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J Am Board Fam Med. 2014 Nov-Dec;27(6):763-71. doi: 10.3122/jabfm.2014.06.140059.

Use of community engagement strategies to increase research participation in practice-based research networks (PBRNs).

Author information

1
From Departments of Pediatrics (JP) and Community Health (WS), Boonshoft School of Medicine, Wright State University, Dayton, OH; Department of Psychiatry (JYT), University of California, San Francisco; Department of Family and Community Medicine (MBP), School of Medicine, University of California, San Francisco; Department of Nursing Systems, School of Nursing, University of Texas Health Science Center, Houston (NW); Department of Family and Community Medicine, Baylor College of Medicine, Houston, TX (AEB); Department of Family Medicine and Public Health Sciences, Wayne State University, Detroit, MI (KC-V, AVN); Department of Anthropology, University of Maryland, College Park (CMG); and Department of Family and Community Medicine, University of New Mexico, Albuquerque (ALS).
2
From Departments of Pediatrics (JP) and Community Health (WS), Boonshoft School of Medicine, Wright State University, Dayton, OH; Department of Psychiatry (JYT), University of California, San Francisco; Department of Family and Community Medicine (MBP), School of Medicine, University of California, San Francisco; Department of Nursing Systems, School of Nursing, University of Texas Health Science Center, Houston (NW); Department of Family and Community Medicine, Baylor College of Medicine, Houston, TX (AEB); Department of Family Medicine and Public Health Sciences, Wayne State University, Detroit, MI (KC-V, AVN); Department of Anthropology, University of Maryland, College Park (CMG); and Department of Family and Community Medicine, University of New Mexico, Albuquerque (ALS). vneale@med.wayne.edu.

Abstract

PURPOSE:

Practice-based research networks (PBRNs) are increasingly encouraged to use community engagement approaches. The extent to which PBRNs engage clinic and community partners in strategies to recruit and retain participants from their local communities (specifically racial/ethnic communities) is the focus of this study.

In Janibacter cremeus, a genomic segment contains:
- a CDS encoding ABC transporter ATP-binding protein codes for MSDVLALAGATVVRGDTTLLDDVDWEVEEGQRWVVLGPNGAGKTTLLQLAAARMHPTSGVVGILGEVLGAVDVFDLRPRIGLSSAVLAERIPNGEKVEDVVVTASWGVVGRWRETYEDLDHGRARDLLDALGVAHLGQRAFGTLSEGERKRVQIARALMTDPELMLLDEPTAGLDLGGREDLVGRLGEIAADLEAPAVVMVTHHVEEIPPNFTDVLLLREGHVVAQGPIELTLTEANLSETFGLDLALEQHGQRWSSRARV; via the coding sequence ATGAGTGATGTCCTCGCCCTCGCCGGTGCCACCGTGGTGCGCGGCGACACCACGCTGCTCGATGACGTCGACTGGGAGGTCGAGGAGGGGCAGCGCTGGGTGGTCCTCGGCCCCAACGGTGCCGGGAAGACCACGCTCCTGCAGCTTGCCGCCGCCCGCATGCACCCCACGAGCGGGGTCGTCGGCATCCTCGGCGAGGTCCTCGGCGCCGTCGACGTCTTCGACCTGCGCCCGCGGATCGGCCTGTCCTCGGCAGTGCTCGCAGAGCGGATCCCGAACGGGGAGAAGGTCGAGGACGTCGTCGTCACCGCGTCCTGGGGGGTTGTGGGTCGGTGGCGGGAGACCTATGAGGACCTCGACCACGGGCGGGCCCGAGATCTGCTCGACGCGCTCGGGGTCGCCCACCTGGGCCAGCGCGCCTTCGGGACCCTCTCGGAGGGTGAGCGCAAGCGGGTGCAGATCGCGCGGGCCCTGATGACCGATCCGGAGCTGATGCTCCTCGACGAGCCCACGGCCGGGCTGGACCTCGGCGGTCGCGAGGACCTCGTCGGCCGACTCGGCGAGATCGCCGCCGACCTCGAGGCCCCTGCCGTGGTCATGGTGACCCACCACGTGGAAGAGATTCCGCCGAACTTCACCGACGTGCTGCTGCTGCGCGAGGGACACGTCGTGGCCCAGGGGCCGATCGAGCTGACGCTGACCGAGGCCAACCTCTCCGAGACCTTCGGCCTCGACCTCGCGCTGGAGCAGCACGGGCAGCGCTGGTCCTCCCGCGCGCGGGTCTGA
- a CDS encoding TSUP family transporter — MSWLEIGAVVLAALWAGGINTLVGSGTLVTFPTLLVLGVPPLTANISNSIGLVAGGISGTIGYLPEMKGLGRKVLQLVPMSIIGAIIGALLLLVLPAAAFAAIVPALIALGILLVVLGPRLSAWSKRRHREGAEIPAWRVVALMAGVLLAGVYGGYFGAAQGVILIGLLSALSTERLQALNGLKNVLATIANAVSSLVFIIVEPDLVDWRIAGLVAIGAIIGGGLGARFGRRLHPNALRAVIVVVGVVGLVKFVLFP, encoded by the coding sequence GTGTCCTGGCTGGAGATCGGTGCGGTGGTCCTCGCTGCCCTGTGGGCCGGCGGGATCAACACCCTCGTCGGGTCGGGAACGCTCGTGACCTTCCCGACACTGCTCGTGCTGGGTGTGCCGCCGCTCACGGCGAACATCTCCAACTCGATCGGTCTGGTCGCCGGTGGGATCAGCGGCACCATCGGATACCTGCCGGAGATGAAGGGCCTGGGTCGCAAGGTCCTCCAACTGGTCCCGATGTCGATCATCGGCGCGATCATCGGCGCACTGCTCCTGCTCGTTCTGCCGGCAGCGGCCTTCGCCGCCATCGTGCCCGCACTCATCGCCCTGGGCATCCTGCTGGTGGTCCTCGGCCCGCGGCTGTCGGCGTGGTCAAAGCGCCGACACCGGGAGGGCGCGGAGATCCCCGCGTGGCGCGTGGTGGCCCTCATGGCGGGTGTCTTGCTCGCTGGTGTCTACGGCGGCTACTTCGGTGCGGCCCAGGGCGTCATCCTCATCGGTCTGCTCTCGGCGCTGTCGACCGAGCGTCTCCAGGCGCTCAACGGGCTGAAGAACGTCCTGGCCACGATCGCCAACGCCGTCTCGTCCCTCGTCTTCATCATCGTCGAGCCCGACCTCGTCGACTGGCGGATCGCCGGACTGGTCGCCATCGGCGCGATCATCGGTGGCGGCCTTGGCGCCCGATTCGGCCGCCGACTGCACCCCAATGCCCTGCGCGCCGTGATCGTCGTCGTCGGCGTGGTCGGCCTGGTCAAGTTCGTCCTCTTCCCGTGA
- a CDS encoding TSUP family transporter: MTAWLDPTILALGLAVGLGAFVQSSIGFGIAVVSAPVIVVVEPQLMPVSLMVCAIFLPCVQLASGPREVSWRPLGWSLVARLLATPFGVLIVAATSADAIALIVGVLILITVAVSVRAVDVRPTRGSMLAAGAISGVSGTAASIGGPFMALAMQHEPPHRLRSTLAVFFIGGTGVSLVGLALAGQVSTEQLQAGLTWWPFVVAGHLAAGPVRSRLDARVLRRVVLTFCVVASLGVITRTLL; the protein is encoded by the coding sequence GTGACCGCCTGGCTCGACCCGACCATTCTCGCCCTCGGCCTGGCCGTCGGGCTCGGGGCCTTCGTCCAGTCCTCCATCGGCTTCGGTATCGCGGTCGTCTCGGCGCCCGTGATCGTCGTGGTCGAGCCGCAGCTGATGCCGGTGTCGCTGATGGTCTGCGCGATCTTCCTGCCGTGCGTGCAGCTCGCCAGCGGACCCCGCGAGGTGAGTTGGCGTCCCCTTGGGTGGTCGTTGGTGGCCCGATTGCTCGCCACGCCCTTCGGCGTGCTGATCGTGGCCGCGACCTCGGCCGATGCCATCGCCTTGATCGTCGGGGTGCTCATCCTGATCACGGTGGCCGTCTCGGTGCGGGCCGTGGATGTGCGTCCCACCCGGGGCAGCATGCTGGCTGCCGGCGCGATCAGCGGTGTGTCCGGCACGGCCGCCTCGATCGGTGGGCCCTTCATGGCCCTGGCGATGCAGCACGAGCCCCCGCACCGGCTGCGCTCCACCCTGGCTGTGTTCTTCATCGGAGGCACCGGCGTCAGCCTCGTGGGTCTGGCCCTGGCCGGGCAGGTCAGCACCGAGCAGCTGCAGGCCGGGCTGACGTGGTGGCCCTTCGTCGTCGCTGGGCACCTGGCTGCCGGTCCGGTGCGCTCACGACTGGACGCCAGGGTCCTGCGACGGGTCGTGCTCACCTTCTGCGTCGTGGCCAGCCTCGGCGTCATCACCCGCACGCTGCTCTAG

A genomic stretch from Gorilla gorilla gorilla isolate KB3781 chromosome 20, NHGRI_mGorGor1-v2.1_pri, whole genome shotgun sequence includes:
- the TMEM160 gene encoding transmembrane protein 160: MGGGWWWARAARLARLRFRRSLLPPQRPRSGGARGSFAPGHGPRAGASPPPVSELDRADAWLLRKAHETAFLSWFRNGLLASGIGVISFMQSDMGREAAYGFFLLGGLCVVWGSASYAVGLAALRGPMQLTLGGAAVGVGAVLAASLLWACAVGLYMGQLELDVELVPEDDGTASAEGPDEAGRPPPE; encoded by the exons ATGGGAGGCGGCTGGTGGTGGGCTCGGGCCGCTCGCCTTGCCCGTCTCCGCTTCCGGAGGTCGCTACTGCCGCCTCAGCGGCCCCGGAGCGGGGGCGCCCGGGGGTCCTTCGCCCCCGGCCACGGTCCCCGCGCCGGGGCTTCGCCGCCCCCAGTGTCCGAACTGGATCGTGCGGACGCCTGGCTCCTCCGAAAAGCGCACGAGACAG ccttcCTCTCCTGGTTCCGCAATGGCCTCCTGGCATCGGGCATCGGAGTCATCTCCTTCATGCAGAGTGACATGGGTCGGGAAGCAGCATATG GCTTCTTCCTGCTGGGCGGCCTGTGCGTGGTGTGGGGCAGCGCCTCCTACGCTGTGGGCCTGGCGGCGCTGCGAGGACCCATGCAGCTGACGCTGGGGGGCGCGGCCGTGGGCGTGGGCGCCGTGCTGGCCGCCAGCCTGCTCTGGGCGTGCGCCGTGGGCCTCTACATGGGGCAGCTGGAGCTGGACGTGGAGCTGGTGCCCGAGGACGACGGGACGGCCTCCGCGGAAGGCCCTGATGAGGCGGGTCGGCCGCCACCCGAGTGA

METHODS:

The design was a cross-sectional survey of PBRN directors in the United States. Survey respondents indicated whether their research network planned for, implemented, and has capacity for activities that engage clinic and community partners in 7 recommended strategies organized into study phases, called the cycle of trust. The objectives of the national survey were to (1) describe the extent to which PBRNs across the United States routinely implement the strategies recommended for recruiting diverse patient groups and (2) identify factors associated with implementing the recommended strategies.

RESULTS:

The survey response rate was 63%. Activities that build trust often are used more with clinic partners than with community partners. PBRNs that adopt engagement strategies when working with clinic and community partners have less difficulty in recruiting diverse populations. Multivariate analysis showed that the targeting racial/ethnic communities for study recruitment, Clinical and Translational Science Award affiliation, and planning to use community engagement strategies were independent correlates of PBRN implementation of the recommended strategies.

CONCLUSION:

PBRNs that successfully engage racial/ethnic communities as research partners use community engagement strategies. New commitments are needed to support PBRN researchers in developing relationships with the communities in which their patients live. Stable PBRN infrastructure funding that appreciates the value of maintaining community engagement between funded studies is critical to the research enterprise that values translating research findings into generalizable care models for patients in the community.

KEYWORDS:

Patient Recruitment; Practice-based Research; Primary Health Care

PMID:
25381073
DOI:
10.3122/jabfm.2014.06.140059
[Indexed for MEDLINE]
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